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millisecond pulsar visualizaiton

RXTE’s Greatest Pulsar Hits

A pulsar is the crushed core of an exploded star, a rapidly spinning cinder that repeatedly swings a beam of light in our direction. Check out the post “Lighthouses in Space” for more about what pulsars are, how they work and why we study them. On the eve of the … Continue Reading →

NICER CRS-11 launch

NICER is on its way to the ISS!

The Neutron star Interior Composition Explorer (NICER) launched successfully from NASA’s Kennedy Space Center today at 5:07PM EDT! Check out this spectacular launch: NICER had plenty of company on its ride up to the International Space Station, as the SpaceX Dragon spacecraft launched with almost 6,000 pounds of cargo including … Continue Reading →

Tod Strohmayer with NICER sample telescope

NICER and Neutron Stars: 5 Questions with Dr. Tod Strohmayer

  • By Barb Mattson
  • June 1, 2017
  • Comments Off on NICER and Neutron Stars: 5 Questions with Dr. Tod Strohmayer

As we’re gearing up for the launch of NICER, we wanted to give our readers a behind-the-scenes look at the mission, its science, and the people who are making it happen. NICER is NASA’s first mission designed specifically for the study of neutron stars, so we are kicking things off … Continue Reading →

NICER payload at Kennedy Space Center

Meet NICER: NASA’s Neutron Star Explorer

  • By Sara Mitchell
  • May 31, 2017
  • Comments Off on Meet NICER: NASA’s Neutron Star Explorer

This white box may not look like much, but it contains a cutting-edge payload that will soon be headed to the International Space Station. The Neutron star Interior Composition Explorer (NICER) is a NASA Explorer Mission of Opportunity dedicated to the study of neutron stars and all of their extraordinary … Continue Reading →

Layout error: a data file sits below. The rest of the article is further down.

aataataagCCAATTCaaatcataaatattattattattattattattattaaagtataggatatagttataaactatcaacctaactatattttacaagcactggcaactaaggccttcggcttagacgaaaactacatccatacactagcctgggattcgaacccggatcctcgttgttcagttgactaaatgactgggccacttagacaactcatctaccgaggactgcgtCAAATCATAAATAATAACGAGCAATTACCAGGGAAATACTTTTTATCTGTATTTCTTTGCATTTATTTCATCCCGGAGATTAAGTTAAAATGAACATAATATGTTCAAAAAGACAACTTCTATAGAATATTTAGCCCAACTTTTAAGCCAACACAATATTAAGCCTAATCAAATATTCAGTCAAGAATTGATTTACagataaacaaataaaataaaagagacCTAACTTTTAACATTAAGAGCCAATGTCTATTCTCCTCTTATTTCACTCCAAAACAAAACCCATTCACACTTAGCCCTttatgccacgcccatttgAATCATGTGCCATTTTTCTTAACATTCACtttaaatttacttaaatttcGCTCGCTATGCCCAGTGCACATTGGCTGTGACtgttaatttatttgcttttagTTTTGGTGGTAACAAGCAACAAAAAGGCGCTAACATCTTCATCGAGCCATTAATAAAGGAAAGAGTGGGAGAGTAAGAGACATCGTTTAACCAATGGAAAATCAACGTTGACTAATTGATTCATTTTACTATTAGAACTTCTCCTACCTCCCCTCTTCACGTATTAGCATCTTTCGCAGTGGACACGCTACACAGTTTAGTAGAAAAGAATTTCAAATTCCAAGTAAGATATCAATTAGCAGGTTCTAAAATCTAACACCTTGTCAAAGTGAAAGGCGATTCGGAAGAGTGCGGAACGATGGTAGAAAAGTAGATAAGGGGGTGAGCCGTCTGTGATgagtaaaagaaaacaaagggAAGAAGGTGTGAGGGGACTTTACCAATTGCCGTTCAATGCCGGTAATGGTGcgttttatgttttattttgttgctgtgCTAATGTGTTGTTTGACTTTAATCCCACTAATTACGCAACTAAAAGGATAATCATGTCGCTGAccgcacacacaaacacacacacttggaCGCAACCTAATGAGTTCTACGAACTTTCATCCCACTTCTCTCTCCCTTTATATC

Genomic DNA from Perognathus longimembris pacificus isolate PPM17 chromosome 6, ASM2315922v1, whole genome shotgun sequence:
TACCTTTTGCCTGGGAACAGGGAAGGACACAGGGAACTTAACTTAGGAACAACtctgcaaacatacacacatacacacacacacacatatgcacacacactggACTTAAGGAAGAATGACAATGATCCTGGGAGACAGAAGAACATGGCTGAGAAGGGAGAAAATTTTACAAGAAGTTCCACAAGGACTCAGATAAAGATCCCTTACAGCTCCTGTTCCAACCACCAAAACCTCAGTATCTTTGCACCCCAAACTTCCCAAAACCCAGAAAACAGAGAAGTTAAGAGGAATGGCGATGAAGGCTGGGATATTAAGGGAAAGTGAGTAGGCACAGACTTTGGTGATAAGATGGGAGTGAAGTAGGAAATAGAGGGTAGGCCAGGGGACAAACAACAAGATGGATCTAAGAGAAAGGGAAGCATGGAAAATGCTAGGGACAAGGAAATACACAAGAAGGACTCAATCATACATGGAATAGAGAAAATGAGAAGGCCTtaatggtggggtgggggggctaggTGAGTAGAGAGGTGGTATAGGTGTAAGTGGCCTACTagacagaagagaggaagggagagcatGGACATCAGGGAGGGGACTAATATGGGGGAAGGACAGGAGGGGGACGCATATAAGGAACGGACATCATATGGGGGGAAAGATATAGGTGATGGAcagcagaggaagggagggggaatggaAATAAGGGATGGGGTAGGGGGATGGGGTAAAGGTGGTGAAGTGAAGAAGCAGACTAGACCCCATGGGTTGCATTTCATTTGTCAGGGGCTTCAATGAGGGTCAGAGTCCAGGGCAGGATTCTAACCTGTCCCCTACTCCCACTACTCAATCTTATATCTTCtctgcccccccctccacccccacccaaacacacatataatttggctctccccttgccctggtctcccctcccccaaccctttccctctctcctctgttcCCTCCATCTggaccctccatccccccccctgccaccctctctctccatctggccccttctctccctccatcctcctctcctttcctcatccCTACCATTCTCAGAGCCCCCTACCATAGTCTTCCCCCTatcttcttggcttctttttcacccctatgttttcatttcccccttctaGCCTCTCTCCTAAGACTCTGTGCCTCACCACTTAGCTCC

Calling all armchair crime-solvers!

  • By Sara Mitchell
  • March 9, 2016
  • Comments Off on Calling all armchair crime-solvers!

Stars exploding? Who would do such a thing? Join bumbling detective Eagle Quark on his 8-bit adventures at NASA Goddard Space Flight Center in our new Space Forensics game! Eagle is somewhat clueless in his hunt for suspects behind the mysterious deaths of stars in the night sky… and he … Continue Reading →

Milky Way Panorama

How Many Stars in the Milky Way?

Recently I was asked to help someone answer the question of how many stars are in the Milky Way – that there were differing answers out there, and which was the right one? This question turns out to have a really interesting (and possibly frustrating?) answer. And the answer is … Continue Reading →

Cosmic Fireworks

Happy Fourth of July to those of you that celebrate it! We couldn’t let the date slip by without presenting a little display of cosmic fireworks. We think you’ll find they’re much quieter than the earthly kind. We start with this 3D visualization of the nebula Gum 29 with the … Continue Reading →

Eating Eta Car

We recently posted about the gamma-ray novae cake made for a Science as Food competition at a Poster Party here at Goddard. Dr. Barb Mattson also participated in this contest and we caught up with her to find out more about her Eta Carina cake. NASA Blueshift: Can you introduce … Continue Reading →

This is an artistic image of all that is awesome. Credit: NASA/Dana Berry

Final Stop: Magnetars

We have one final blog from past summer intern Jason McCracken, wrapping up his adventures through space. Remember that time when we were all like Oooooh and Aaaaah? I miss those days. Since we began exploring these voids I’ve been starting to get a little bored. I mean look over … Continue Reading →

Twinkle, Twinkle Little Nova

Recently those in the Southern Hemisphere were treated to a new sight in the sky – a nova that was so bright it could be seen with the naked eye. Indeed, Nova Centauri 2013 was one of the brightest in years. Image credit: NASA/MSFC/ESSSA/Aaron Kingery What is a nova? It … Continue Reading →

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